His Majesty Imwiko II the Litunga, King of Barotseland, has summoned his Privy Council to possibly consider many outstanding issues affecting Barotseland.
The Privy Council meeting to take place in Limulunga royal village until Wednesday, 27th November 2019, is expected to come up with some policy direction concerning the many issues affecting the region, more especially the long outstanding matter of the now-defunct Barotseland Agreement 1964.
In March 2012, King Imwiko II had regularly constituted the supreme Barotse National Council (BNC) which unanimously resolved for Barotseland to peacefully negotiate for total independence from Zambia.
However, seven years later, the King and his Privy Council have not yet facilitated the implementation of the 2012 BNC unanimous resolutions causing a lot of anxiety in both Barotseland and Zambia.
The delay in a policy direction from both the Litunga and his privy council has given rise to a tumultuous relationship between the Litunga and his people on one hand and the Zambian state and the Kingdom on the other.
"I believe I am a free man who should be out of this prison and be with my loved ones, having been pardoned by the Zambian President on Monday!” Afumba Mombotwa.
In an exclusive recorded interview obtained by Barotseland Post earlier today, Mr Afumba Mombotwa (60) has bemoaned his continued incarceration more than two days after the President of Zambia had pardoned him.
And Afumba Mombotwa has urged those reportedly accusing the Litunga, King of Barotseland, of having a hand in his continued stay in prison after his presidential pardon to stop it because presidential pardons are the prerogative of the President.
Meanwhile, Mr Mombotwa believes he is a free man who should be out of the maximum prison facility by now to be with his loved ones, having been pardoned by the Zambian President on Monday, 11th November 2019.
He has, therefore, called his continued incarceration a very serious anomaly that the Zambian president, Mr Edgar Chagwa Lungu, should immediately resolve.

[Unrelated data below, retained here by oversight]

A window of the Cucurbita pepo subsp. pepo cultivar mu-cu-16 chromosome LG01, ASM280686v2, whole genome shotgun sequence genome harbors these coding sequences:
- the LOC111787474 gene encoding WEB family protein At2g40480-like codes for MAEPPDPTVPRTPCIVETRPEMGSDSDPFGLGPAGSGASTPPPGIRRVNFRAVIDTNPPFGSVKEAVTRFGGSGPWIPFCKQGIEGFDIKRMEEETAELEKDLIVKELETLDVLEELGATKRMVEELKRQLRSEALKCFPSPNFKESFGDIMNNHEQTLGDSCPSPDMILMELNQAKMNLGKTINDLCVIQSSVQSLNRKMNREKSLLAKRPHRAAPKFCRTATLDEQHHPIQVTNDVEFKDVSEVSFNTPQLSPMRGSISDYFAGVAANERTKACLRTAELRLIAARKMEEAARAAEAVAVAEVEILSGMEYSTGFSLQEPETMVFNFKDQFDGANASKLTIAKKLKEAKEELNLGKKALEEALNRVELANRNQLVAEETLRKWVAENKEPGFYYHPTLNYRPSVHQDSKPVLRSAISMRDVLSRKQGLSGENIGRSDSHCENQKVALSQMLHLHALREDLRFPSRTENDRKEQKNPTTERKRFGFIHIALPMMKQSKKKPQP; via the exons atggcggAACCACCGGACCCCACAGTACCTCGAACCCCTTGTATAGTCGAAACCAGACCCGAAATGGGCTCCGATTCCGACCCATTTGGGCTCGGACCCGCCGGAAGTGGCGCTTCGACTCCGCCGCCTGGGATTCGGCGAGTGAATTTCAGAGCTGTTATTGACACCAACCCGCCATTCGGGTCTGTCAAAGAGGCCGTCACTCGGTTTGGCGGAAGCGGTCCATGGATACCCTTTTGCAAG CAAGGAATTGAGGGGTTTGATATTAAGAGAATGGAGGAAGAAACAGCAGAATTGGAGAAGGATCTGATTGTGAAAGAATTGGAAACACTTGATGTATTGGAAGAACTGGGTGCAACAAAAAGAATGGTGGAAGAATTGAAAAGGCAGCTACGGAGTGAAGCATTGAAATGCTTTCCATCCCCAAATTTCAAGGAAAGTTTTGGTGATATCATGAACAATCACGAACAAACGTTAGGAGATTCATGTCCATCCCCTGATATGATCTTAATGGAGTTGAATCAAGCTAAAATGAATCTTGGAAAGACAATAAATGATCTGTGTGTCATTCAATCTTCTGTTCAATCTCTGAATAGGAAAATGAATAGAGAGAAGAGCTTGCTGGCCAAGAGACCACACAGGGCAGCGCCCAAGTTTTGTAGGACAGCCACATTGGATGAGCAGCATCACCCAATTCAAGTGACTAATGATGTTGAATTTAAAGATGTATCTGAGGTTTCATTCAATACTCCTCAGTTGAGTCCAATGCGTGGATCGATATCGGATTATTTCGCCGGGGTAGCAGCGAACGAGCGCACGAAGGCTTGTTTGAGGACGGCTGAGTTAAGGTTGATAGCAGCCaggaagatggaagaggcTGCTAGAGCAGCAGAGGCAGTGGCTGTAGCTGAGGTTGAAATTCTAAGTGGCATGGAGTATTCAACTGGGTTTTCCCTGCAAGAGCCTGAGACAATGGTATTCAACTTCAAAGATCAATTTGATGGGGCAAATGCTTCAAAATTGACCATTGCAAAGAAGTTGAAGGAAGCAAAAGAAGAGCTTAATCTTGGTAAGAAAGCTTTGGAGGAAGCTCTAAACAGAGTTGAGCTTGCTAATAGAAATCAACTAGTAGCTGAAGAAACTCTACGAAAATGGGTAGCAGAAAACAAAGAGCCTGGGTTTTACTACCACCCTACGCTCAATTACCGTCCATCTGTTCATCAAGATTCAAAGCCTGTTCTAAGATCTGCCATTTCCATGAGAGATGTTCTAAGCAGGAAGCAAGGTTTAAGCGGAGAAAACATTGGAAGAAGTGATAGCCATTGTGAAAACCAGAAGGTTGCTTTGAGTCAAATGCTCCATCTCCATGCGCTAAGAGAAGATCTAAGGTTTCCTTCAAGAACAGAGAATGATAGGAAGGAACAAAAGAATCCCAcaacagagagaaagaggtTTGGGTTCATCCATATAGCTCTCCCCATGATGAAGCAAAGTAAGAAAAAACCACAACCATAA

In yet to be explained circumstances, the Barotseland independence leader’s name was expunged from the list of pardoned inmates publicized by both State House and the President on Monday.
When asked by a journalist why the number of names pardoned by the president had reduced from five (5) to four (4) in a subsequent press briefing on Monday, with the notable absence of Mr Afumba Mombotwa’s name, Minister of Home Affairs, Stephen Kampyongo, explained that the list he was presenting was the official list and that any other list circulated or publicised earlier was overruled.
In a bizarre twist of events, Barotseland independence leader Afumba Mombotwa has been expunged from the earlier list of pardoned inmates released by State House earlier this afternoon.
When asked by a journalist why the number of names pardoned has reduced from five (5) to four (4) with the notable absence of Mr Afumba Mombotwa, Minister of Home Affairs, Stephen Kampyongo, announced that the list he was presenting was the official final list and any other list circulated elsewhere was not the official list.
However, both President Edgar Lungu and his Press aide, Isaac Chipampe, this afternoon released a press statement announcing that the President had pardoned five (5) inmates whom they named as:
1. Chief Mulongwe
2. Hon Maxwell Mwale, former Minister in the MMD Government
3. Mr Derrick Sinjela, a Journalist
4. Mr Afumba Mombotwa
5. General Christopher Singogo, Former ZAF Commander
Their statement was not only widely circulated on social media but was also made available to both radio and television stations in the country, including the country’s national broadcaster, ZNBC on their 13:00hrs news bulletins.
As he celebrates his 63rd birthday, Zambian President Edgar Lungu has pardoned five prisoners, among them Barotseland independence leader, Afumba Mombotwa, who was serving fifteen (15) years in maximum prison for taking an oath of office as Barotseland administrator general in his formed Barotseland transitional government in August of 2013 which would facilitate the peaceful and legal implementation of the 2012 Barotse National Council (BNC) unanimous resolutions for Barotseland independence from Zambia.
Afumba Mombotwa (60), has been in maximum prison since his arrest on 5th December 2014 with two other Barotseland compatriots and fellow prisoners, Inambao Kalima (59) and Likando Pelekelo (64).
Meanwhile, the fate of Kalima and Pelekelo is yet to be determined.
In a press statement by the Special Assistant to the President (Press and Public Relations) at State House, in Lusaka on Monday, 11th November 2019, to mark Edgar Chagwa Lungu’s 63rd birthday, the President of the Republic of Zambia pardoned the five inmates from various correctional facilities.
Ngambela Mukela Manyando has breathed fire on Zambia’s First Deputy Speaker, Catherine Namugala, calling her not only ignorant but also ‘very dull’ for stating that Barotseland does not exist.